Senators Urge Texas Rangers to Investigate Crime Lab
By J. Lyn Carl, GalleryWatch.com
Austin, TX –
"Enough is enough," said Sen. John Whitmire (D-Houston), as he announced a letter he and Sen. Tommy Williams (R-The Woodlands) sent to City of Houston officials urging them to bring the Texas Rangers in to investigate the "crisis" in the Houston Police Department's crime lab.
Whitmire, chair of the Senate Criminal Justice Committee, was joined at a press conference today by Williams and Lt. Gov. David Dewhurst, seeking action that will "restore confidence in every sector of the state" regarding crime labs to prove that the collection and protection of evidence is handled correctly.
The Houston Crime Lab has come under scrutiny of late after nearly 300 boxes of unopened evidence were recently uncovered in the lab.
"We have got to take the cloud off Harris County's criminal justice system," said Whitmire.
The Houston senator said it is time for the city of Houston to "see the emergency" in this issue. He said that the city and state can no longer wait for Houston officials to place someone in an oversight capacity to ensure the cataloging and protecting of evidence in the property room in the Houston Crime Lab.
Whitmire said that at a Jan. 4 hearing of his committee, committee members were told that nothing in the 280 unopened boxes of evidence pertained to any death penalty cases. However, he said that he was contacted last week by the Harris County District Attorney and Houston Police Department officials and upon touring the lab, found that the boxes did in fact include evidence in 28 capital murder cases. Twenty persons in those cases have already been executed, said Whitmire, one has died of natural causes and seven are still on Death Row.
"We need an outside oversight review - an auditor, a special master," said Whitmire. He said Houston officials told him earlier this month that they were taking applications, and expected a "project leader" to be in place in April. "That's too late, too slow," said the senator.
"To be tough on crime, you have to be fair and accurate and just." He said it is time for the city of Houston to see the urgency that he and Sen. Williams see.
"We are not going to continue to allow anyone to drag their feet," said Whitmire, noting action on the issue is "long overdue." He said he is not questioning any individual's integrity, but said the process demands an independent review. The Texas Rangers are available immediately, said Whitmire, and stand "ready and willing" to participate in the investigation.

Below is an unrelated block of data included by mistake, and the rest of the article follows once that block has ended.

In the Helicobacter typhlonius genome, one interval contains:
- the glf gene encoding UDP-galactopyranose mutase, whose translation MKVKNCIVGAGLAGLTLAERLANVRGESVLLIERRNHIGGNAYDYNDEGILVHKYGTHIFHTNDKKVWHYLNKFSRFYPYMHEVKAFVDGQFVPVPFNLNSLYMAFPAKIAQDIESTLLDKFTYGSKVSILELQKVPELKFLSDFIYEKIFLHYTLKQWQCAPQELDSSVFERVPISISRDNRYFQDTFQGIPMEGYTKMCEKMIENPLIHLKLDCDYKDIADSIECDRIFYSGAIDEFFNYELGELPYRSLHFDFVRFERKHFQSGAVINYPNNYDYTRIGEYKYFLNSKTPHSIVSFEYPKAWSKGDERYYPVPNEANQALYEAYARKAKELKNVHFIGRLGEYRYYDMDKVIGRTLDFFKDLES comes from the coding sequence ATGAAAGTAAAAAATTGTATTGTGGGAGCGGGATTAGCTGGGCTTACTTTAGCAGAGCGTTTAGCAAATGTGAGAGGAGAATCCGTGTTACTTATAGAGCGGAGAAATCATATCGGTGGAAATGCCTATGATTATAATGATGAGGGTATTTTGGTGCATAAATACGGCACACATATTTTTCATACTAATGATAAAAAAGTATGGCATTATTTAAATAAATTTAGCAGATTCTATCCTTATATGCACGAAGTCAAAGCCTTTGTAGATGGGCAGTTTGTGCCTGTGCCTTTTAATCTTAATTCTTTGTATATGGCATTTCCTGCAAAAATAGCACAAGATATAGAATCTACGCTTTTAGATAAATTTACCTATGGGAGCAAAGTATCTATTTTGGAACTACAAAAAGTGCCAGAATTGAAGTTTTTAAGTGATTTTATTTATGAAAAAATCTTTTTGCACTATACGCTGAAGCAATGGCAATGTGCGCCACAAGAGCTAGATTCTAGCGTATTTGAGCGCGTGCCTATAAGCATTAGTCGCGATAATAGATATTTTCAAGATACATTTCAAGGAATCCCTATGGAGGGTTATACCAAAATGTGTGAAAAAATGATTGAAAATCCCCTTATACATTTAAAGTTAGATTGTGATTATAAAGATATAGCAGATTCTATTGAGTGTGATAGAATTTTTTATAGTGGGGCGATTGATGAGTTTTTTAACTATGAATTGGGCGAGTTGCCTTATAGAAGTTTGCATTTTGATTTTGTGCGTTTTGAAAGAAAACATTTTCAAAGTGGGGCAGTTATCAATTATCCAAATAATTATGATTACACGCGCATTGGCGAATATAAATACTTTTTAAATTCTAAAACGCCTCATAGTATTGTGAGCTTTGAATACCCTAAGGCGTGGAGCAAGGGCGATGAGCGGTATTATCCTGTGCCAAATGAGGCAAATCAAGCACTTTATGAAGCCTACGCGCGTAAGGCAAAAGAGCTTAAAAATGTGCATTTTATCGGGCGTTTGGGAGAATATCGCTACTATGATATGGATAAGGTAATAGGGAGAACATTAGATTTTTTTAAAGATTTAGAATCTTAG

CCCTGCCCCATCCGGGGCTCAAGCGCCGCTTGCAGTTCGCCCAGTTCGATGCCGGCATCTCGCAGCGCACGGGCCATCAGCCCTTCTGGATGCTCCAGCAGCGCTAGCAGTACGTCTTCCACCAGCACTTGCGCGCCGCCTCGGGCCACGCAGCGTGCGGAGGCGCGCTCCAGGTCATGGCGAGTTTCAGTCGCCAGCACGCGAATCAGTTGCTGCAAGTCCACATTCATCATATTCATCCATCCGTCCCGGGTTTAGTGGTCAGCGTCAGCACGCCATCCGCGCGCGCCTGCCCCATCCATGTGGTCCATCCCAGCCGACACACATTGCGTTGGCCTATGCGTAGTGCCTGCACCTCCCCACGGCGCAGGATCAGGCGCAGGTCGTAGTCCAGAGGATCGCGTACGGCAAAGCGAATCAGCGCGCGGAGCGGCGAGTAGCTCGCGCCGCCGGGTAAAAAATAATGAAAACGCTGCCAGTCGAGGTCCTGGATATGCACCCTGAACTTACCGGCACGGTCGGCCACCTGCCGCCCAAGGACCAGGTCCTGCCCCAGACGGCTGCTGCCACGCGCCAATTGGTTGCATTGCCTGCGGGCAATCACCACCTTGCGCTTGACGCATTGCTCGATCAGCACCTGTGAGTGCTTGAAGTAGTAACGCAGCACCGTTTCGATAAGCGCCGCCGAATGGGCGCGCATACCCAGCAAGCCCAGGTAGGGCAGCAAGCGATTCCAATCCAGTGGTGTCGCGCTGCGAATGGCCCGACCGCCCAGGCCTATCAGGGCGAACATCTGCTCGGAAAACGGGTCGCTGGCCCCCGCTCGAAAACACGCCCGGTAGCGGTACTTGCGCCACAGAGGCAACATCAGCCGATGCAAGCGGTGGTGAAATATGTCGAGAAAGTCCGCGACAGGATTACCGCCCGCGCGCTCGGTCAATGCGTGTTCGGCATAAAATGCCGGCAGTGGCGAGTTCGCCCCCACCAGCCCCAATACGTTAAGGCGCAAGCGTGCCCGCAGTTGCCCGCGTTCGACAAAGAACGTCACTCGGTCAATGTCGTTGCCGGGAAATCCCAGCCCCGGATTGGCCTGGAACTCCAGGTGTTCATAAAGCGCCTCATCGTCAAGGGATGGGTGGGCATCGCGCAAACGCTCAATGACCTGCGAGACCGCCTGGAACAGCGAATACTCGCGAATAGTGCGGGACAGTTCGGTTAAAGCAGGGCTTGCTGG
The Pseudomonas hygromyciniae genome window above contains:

"We need to let light shine in on what's going on," said Williams, noting that there is a long history of problems that have gone unsolved. "We need transparency," he said, urging the Houston Police Department to accept the state's offer.
Dewhurst said Texas is tough on crime, but the state also must be fair and just. He added that he is also concerned regarding victims of crime. "If the wrong person is convicted, we let the guilty person walk free and potentially commit another heinous crime," he said.
The lieutenant governor said he has asked Whitmire to look into the contaminated evidence at the crime lab, and determine if there is a need for a centralized state lab or regional labs.
"If the fourth largest city in the United States (Houston) can't run a crime lab, what confidence do we have in smaller cities with fewer resources?" asked the lieutenant governor. He said the state also will have to look backwards - to make sure no innocent man or woman has been convicted of a crime they didn't commit, and make sure no guilty person goes free. "We need to make sure we have a protocol beyond any question so the important element in a conviction is not in controversy."
Dewhurst said if the people of Texas lose confidence in one of the basic elements of the state's criminal justice system - the use of DNA and forensic evidence - that creates a huge problem in the system. While he said he does not see the need for a moratorium on the death penalty, which Whitmire supported after the discovery of the unopened boxes of evidence, the lieutenant governor said he supports efforts to solve the problems to ensure that there are not any questions unanswered regarding convictions.
The lieutenant governor questioned what the state's long-term responsibility should be with regard to crime lab analyses. Currently, each crime lab throughout the state operates under its own standards, he said. It is a "bit of a patchwork" system when there needs to be one "gold standard" that applies to all crime labs.